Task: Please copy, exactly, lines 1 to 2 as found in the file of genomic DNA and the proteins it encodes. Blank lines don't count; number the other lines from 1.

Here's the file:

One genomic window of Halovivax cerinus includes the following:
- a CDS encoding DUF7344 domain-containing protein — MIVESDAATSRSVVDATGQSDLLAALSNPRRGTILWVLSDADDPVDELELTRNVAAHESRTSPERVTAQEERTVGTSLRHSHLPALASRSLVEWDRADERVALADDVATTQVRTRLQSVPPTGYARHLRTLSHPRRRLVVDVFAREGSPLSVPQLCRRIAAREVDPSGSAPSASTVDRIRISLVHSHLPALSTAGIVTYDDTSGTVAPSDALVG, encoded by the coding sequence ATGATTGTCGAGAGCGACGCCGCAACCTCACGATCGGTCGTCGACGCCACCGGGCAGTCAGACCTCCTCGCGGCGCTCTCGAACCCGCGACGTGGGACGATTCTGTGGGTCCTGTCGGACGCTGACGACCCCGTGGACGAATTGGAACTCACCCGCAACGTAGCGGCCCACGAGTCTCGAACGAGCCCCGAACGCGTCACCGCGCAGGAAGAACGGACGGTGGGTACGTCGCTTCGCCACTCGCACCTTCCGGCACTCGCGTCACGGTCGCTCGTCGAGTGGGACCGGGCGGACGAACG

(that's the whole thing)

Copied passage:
One genomic window of Halovivax cerinus includes the following:
- a CDS encoding DUF7344 domain-containing protein — MIVESDAATSRSVVDATGQSDLLAALSNPRRGTILWVLSDADDPVDELELTRNVAAHESRTSPERVTAQEERTVGTSLRHSHLPALASRSLVEWDRADERVALADDVATTQVRTRLQSVPPTGYARHLRTLSHPRRRLVVDVFAREGSPLSVPQLCRRIAAREVDPSGSAPSASTVDRIRISLVHSHLPALSTAGIVTYDDTSGTVAPSDALVG, encoded by the coding sequence ATGATTGTCGAGAGCGACGCCGCAACCTCACGATCGGTCGTCGACGCCACCGGGCAGTCAGACCTCCTCGCGGCGCTCTCGAACCCGCGACGTGGGACGATTCTGTGGGTCCTGTCGGACGCTGACGACCCCGTGGACGAATTGGAACTCACCCGCAACGTAGCGGCCCACGAGTCTCGAACGAGCCCCGAACGCGTCACCGCGCAGGAAGAACGGACGGTGGGTACGTCGCTTCGCCACTCGCACCTTCCGGCACTCGCGTCACGGTCGCTCGTCGAGTGGGACCGGGCGGACGAACG